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What did H.W.F. Saggs say in his book "Babylonians"

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What did H.W.F. Saggs say in his book "Babylonians"

Jun-16-2000 at 02:55 AM (UTC+3 Nineveh, Assyria)

"The Chaldeans (Kaldu) were first referred to in 878 BC as a people in south Babylonia. Their antecedents remain in doubt. Some scholars suppose that they represented another migration of Aramaeans, earlier than the rest, who settled in the southern marshes to become regarded as a special ethnic group. But there is no proof of this; cuneiform sources invariably make a distinction between the two peoples, and there are features besides name which set the Chaldeans apart from the Aramaeans. One distinguishing mark was distribution. Whereas the Aramaeans were to
be found not only throughout most rural areas of north and south Mesopotamia, but also in Syria and Transjordan, the Chaldeans as originally encountered were restricted to south Babylonia, and always remained predominant there. There is no conclusive evidence about their linguistic origins; at a later period the Chaldeans spoke Aramaic, but this proves nothing, since the same was true eventually of most peoples between Palestine and south Iraq. Before 722 BC all we know of their language is a few place-names and less then twenty personal names, and of the latter over three-quarters are Akkadian, not Aramaic. There is no hint of any non-Semitic linguistic background, but this does not preclude the possibility that their ancestry included elements from earlier groups who had ruled the south of the country, or from the Kassites. Some scholars suggest that they were originally of east Arabian origin; there is little positive evidence for this, but it is not impossible, and if they came in via the west coast of the Persian Gulf it might explain why they were in the main only in the south of Mesopotamia." (p. 134)
"Babylonians"
by H.W.F. Saggs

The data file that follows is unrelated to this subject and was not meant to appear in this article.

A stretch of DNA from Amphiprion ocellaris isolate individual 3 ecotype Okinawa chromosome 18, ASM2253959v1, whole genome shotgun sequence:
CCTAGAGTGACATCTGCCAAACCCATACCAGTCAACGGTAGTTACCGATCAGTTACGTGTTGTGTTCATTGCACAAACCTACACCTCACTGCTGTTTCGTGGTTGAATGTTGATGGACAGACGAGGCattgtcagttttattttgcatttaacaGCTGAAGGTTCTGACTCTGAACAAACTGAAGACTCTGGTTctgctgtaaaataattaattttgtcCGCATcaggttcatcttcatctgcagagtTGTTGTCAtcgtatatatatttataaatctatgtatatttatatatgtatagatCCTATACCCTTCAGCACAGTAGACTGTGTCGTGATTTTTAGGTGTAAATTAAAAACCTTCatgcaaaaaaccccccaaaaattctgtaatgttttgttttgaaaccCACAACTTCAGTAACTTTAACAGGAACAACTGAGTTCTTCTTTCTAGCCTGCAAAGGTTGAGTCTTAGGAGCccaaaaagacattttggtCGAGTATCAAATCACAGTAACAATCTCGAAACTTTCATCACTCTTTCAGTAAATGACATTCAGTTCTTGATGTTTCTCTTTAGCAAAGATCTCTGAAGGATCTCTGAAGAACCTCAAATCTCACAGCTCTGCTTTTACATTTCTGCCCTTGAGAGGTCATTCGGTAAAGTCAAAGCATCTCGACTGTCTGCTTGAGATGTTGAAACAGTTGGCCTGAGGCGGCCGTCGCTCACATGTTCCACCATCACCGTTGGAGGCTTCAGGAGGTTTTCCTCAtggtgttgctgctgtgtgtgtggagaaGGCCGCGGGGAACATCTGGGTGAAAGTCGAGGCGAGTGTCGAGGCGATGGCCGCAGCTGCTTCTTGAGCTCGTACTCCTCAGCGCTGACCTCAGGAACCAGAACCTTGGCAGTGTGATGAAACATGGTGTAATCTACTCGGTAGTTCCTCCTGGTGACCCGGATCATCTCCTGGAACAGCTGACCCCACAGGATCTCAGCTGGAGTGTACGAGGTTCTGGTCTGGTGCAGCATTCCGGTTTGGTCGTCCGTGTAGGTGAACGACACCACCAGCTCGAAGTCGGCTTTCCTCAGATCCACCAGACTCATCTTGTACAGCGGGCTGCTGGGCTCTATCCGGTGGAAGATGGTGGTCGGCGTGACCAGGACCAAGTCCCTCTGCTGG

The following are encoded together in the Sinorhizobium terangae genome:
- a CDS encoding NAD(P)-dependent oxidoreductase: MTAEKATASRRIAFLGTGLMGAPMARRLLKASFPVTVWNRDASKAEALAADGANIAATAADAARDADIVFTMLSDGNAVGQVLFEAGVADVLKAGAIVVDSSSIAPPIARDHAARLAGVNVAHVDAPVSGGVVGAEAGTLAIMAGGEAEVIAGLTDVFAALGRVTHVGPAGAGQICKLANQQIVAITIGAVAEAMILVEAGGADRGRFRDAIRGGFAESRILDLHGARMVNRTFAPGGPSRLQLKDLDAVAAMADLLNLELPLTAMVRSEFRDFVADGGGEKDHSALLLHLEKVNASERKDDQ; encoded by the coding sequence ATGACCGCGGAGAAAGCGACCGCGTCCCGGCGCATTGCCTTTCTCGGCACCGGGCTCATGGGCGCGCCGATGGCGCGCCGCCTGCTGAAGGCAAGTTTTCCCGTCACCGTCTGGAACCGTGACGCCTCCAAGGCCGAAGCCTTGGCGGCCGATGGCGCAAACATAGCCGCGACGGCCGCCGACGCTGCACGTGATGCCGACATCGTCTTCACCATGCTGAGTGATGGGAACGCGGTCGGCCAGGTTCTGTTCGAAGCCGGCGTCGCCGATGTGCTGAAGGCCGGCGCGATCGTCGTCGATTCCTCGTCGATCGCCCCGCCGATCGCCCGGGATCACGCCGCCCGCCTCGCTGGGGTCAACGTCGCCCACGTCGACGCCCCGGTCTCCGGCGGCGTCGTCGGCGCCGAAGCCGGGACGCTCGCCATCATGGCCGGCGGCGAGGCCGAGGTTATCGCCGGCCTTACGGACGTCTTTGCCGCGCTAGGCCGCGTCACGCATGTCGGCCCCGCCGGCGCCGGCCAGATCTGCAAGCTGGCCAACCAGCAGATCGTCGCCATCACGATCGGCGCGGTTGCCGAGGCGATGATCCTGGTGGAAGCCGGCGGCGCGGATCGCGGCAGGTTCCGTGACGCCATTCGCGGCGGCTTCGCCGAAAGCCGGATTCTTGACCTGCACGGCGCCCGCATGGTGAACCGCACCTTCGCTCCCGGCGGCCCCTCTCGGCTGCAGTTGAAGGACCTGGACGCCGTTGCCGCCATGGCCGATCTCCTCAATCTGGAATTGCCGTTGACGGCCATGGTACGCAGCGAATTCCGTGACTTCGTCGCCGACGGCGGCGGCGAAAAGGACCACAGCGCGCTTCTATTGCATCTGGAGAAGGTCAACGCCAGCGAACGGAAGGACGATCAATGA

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Assyria \ã-'sir-é-ä\ n (1998)   1:  an ancient empire of Ashur   2:  a democratic state in Bet-Nahren, Assyria (northern Iraq, northwestern Iran, southeastern Turkey and eastern Syria.)   3:  a democratic state that fosters the social and political rights to all of its inhabitants irrespective of their religion, race, or gender   4:  a democratic state that believes in the freedom of religion, conscience, language, education and culture in faithfulness to the principles of the United Nations Charter — Atour synonym

Ethnicity, Religion, Language
» Israeli, Jewish, Hebrew
» Assyrian, Christian, Aramaic
» Saudi Arabian, Muslim, Arabic
Assyrian \ã-'sir-é-an\ adj or n (1998)   1:  descendants of the ancient empire of Ashur   2:  the Assyrians, although representing but one single nation as the direct heirs of the ancient Assyrian Empire, are now doctrinally divided, inter sese, into five principle ecclesiastically designated religious sects with their corresponding hierarchies and distinct church governments, namely, Church of the East, Chaldean, Maronite, Syriac Orthodox and Syriac Catholic.  These formal divisions had their origin in the 5th century of the Christian Era.  No one can coherently understand the Assyrians as a whole until he can distinguish that which is religion or church from that which is nation -- a matter which is particularly difficult for the people from the western world to understand; for in the East, by force of circumstances beyond their control, religion has been made, from time immemorial, virtually into a criterion of nationality.   3:  the Assyrians have been referred to as Aramaean, Aramaye, Ashuraya, Ashureen, Ashuri, Ashuroyo, Assyrio-Chaldean, Aturaya, Chaldean, Chaldo, ChaldoAssyrian, ChaldoAssyrio, Jacobite, Kaldany, Kaldu, Kasdu, Malabar, Maronite, Maronaya, Nestorian, Nestornaye, Oromoye, Suraya, Syriac, Syrian, Syriani, Suryoye, Suryoyo and Telkeffee. — Assyrianism verb

Aramaic \ar-é-'máik\ n (1998)   1:  a Semitic language which became the lingua franca of the Middle East during the ancient Assyrian empire.   2:  has been referred to as Neo-Aramaic, Neo-Syriac, Classical Syriac, Syriac, Suryoyo, Swadaya and Turoyo.

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